U.S. Reviews Philadelphia Police Shootings of Unarmed Suspects

Philadelphia police didn’t receive consistent training on deadly force policies, according to a U.S. Justice Department review released Monday of shootings between 2007 and 2014.

Officers were involved in 394 shootings in the period, and about 15 percent of suspects were unarmed, according to the assessment, which started in 2013 after a request by city police commissioner Charles Ramsey. Besides additional instruction, the report recommended increased transparency and a single unit to investigate police shootings.

The report on Philadelphia, the fifth-largest U.S. city, comes amid greater scrutiny of police practices after the fatal 2014 shooting of Michael Brown by officer Darren Wilson in Ferguson, Missouri. The death sparked national protests highlighting racial divisions and police distrust.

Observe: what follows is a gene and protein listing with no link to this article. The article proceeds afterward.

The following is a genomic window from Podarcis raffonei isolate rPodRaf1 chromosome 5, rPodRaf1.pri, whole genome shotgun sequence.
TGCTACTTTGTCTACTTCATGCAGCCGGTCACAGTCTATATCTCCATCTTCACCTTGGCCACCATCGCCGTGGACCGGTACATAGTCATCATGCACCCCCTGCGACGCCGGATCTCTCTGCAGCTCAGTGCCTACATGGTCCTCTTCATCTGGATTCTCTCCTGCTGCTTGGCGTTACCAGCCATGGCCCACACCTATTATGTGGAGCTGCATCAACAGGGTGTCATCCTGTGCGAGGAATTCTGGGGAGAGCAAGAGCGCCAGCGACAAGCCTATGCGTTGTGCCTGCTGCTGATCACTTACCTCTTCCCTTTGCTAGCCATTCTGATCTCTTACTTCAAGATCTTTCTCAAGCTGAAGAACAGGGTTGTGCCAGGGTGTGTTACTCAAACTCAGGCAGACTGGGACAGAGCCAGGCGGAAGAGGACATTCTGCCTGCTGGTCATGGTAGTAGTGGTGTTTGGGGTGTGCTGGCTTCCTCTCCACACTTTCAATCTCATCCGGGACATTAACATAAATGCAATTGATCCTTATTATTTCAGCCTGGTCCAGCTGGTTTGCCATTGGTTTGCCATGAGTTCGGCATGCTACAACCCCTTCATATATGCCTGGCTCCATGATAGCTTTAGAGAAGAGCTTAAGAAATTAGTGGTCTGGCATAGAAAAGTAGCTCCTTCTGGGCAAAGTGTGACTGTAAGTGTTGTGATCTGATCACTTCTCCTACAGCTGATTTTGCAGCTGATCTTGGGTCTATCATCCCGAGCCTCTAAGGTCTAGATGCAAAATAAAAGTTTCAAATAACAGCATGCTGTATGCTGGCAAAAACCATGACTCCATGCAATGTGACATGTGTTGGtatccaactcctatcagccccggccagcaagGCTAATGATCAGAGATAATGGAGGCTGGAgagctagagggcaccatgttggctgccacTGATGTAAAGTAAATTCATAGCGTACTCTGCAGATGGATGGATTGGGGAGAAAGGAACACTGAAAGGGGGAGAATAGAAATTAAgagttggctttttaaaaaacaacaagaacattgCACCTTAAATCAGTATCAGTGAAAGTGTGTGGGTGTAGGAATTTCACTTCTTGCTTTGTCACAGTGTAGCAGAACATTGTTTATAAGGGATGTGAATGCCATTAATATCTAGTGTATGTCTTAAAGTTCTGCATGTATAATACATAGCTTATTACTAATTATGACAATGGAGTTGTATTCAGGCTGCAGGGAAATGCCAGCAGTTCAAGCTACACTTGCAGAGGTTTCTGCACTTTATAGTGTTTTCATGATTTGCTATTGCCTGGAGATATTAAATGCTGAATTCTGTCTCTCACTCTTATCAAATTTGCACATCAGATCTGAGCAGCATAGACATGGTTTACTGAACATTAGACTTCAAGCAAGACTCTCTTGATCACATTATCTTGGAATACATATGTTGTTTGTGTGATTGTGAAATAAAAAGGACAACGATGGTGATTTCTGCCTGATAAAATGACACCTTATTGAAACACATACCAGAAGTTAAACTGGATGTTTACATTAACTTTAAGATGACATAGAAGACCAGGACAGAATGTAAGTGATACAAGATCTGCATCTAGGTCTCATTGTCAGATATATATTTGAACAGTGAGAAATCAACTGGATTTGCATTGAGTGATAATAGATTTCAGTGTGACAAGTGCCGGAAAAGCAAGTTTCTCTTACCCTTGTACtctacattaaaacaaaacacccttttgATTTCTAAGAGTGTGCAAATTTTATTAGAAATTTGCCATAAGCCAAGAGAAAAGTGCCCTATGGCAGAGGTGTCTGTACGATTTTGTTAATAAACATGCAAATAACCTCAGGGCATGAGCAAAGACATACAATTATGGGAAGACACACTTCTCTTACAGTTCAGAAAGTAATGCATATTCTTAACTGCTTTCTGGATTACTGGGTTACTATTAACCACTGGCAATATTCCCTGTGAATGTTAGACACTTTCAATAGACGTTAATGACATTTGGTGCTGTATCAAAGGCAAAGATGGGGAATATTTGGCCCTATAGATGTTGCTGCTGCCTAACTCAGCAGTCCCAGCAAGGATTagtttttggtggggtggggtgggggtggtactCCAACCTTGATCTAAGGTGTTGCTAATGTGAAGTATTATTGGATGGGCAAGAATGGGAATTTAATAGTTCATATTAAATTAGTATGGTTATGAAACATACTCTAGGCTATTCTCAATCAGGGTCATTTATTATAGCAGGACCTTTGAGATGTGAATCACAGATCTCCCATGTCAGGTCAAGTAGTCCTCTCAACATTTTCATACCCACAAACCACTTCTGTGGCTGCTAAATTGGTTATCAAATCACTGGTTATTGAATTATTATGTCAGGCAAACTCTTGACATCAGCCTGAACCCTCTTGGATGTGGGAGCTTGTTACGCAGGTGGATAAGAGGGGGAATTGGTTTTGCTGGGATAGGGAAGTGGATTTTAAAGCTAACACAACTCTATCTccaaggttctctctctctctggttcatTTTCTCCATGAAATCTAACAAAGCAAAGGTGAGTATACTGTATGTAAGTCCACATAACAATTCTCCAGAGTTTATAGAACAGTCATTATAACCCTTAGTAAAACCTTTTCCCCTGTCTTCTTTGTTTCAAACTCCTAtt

In Philadelphia, 49 percent of police discharging guns on unarmed people were attributable to misidentifying a non-threatening object or a movement as a threat, according to the review. It outlined 91 recommendations for the department, which has 6,526 officers and 834 civilian staff.

“The reforms are intended to create a safer environment for the public and officers,” the Justice Department said. “By implementing the reforms recommended in this report, the department will be addressing a host of critical issues facing not only the PPD but also the entire police profession.”

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